Full Green Ahead

Full Green Ahead

Elizabeth Turnbull Henry '00 Harnessing the Power of Shared Values to Take on Climate Change

In summer 2008, if you headed toward the salt marsh at the north end of the Govs campus, turned right, and climbed the hill to the maintenance shed, you would have likely found Elizabeth Turnbull Henry ‘00 with a tool in hand atop a flatbed hauler. She was building a tiny home where she would live for the next three years while a graduate student at Yale. Though the 144-square-foot structure was small in stature compared to a typical American home, it was indicative of Henry’s big-picture commitment to sustainability that eventually led to her current role as president of the Environmental League of Massachusetts (ELM). 

“When I think about the arc of my life so far, it is going from a really small scale of a tiny house to working for a private company on their green portfolio and now thinking about a state,” Henry says. ELM is committed to ensuring that Massachusetts leads the nation in environmental policy by implementing a pathway to net zero emissions.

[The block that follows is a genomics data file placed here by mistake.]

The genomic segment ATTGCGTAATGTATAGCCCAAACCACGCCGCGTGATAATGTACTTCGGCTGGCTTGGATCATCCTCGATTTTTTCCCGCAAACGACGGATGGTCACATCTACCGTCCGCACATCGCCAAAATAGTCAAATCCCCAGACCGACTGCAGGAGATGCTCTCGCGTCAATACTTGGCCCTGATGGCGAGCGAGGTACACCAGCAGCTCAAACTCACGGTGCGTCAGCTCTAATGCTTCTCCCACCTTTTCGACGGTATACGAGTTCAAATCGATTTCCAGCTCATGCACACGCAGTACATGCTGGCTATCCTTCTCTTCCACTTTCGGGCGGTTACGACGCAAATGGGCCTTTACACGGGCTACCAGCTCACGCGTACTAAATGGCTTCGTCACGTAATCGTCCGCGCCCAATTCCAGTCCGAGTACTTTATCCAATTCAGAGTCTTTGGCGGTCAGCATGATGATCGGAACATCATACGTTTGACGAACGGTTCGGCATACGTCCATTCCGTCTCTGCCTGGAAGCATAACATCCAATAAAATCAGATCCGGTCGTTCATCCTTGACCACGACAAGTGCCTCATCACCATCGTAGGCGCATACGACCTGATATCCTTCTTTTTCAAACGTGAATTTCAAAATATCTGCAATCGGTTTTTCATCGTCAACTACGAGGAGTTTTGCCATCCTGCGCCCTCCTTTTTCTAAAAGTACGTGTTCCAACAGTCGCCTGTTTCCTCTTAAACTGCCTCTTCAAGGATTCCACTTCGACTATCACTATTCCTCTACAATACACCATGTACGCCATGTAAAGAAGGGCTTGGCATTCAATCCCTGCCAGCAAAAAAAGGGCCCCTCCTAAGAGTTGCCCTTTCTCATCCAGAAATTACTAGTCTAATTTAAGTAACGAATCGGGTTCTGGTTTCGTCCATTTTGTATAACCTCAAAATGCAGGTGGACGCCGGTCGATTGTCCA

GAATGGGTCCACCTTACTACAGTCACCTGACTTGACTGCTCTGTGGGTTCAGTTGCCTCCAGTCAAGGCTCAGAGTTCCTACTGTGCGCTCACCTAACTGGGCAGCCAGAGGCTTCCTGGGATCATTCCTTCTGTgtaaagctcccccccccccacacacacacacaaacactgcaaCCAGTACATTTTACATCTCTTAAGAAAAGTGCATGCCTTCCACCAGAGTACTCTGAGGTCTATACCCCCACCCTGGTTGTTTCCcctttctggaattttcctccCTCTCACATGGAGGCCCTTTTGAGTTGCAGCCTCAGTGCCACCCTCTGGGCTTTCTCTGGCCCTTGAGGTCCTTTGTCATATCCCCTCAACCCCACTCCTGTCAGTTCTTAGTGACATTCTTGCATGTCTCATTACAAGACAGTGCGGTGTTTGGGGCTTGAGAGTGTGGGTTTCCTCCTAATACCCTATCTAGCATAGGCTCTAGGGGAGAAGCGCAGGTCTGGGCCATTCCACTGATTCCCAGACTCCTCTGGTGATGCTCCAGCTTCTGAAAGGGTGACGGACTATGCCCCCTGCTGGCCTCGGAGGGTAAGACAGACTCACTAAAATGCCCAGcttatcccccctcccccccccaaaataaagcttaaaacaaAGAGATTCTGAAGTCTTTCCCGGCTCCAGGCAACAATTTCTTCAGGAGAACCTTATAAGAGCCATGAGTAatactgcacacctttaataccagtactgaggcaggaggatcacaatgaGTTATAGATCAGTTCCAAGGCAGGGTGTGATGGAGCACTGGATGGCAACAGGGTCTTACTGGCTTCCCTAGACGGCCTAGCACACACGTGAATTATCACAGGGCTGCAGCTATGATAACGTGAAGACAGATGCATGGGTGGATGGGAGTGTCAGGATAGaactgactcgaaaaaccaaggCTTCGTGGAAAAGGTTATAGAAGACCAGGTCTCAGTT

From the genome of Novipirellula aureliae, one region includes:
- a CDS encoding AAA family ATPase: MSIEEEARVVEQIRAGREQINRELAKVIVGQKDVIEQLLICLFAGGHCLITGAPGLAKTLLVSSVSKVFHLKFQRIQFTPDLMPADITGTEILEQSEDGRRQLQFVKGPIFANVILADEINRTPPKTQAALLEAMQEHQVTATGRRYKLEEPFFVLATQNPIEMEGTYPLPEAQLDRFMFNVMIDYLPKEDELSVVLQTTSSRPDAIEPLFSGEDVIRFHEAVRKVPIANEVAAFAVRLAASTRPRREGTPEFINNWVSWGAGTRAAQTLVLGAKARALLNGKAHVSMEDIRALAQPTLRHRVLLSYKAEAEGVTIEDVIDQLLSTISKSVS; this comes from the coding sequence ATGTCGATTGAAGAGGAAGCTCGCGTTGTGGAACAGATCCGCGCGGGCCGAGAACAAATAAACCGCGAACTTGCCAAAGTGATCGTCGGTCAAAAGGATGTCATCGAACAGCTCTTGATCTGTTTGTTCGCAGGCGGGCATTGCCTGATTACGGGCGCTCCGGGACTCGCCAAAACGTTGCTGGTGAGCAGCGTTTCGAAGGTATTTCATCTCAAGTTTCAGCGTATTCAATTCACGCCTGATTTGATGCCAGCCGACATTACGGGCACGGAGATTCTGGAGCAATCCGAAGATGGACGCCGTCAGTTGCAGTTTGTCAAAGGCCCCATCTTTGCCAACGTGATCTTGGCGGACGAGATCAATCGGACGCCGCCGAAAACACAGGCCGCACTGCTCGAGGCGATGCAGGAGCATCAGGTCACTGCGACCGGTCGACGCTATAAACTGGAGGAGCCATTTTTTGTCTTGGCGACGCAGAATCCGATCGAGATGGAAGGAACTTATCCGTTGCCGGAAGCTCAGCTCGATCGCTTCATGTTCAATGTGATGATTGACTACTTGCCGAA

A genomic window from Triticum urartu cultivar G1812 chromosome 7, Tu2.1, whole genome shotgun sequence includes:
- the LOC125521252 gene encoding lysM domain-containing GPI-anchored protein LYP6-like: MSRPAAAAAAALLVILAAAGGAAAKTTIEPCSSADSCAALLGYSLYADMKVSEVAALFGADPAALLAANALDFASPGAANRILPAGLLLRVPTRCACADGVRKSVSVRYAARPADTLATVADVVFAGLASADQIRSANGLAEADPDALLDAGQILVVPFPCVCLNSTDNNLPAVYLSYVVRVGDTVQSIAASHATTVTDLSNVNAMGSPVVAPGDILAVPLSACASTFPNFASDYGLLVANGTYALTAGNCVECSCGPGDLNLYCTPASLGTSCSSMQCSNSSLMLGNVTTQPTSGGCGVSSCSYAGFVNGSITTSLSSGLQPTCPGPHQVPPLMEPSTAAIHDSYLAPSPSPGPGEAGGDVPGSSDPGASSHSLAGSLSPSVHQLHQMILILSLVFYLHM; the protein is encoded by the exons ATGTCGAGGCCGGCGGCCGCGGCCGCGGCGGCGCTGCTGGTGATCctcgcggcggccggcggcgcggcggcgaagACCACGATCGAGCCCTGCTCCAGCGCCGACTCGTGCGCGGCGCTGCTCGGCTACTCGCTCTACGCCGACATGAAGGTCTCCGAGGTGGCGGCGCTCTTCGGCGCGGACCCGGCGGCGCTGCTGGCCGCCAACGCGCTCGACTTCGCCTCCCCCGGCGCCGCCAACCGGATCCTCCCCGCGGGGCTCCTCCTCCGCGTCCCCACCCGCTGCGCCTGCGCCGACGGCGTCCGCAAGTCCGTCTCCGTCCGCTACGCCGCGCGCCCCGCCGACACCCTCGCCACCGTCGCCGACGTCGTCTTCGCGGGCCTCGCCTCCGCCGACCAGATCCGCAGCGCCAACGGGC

At the time of the tiny home construction, Henry was working for a residential building firm in charge of expanding the company’s green building projects. Though she knew her way around tools (having done furniture building while studying environmental policy and economics at Colby College), the Govs maintenance team was on hand to offer advice. “They brought me into their world,” Henry says. “There was also a steady stream of Govs faculty and Byfield community members drifting through or volunteering to help. I couldn’t have done it without a ‘Yes’ from Govs.” (Henry later donated the tiny home to a homeless community project when she relocated to the Boston area for work and to start a family.)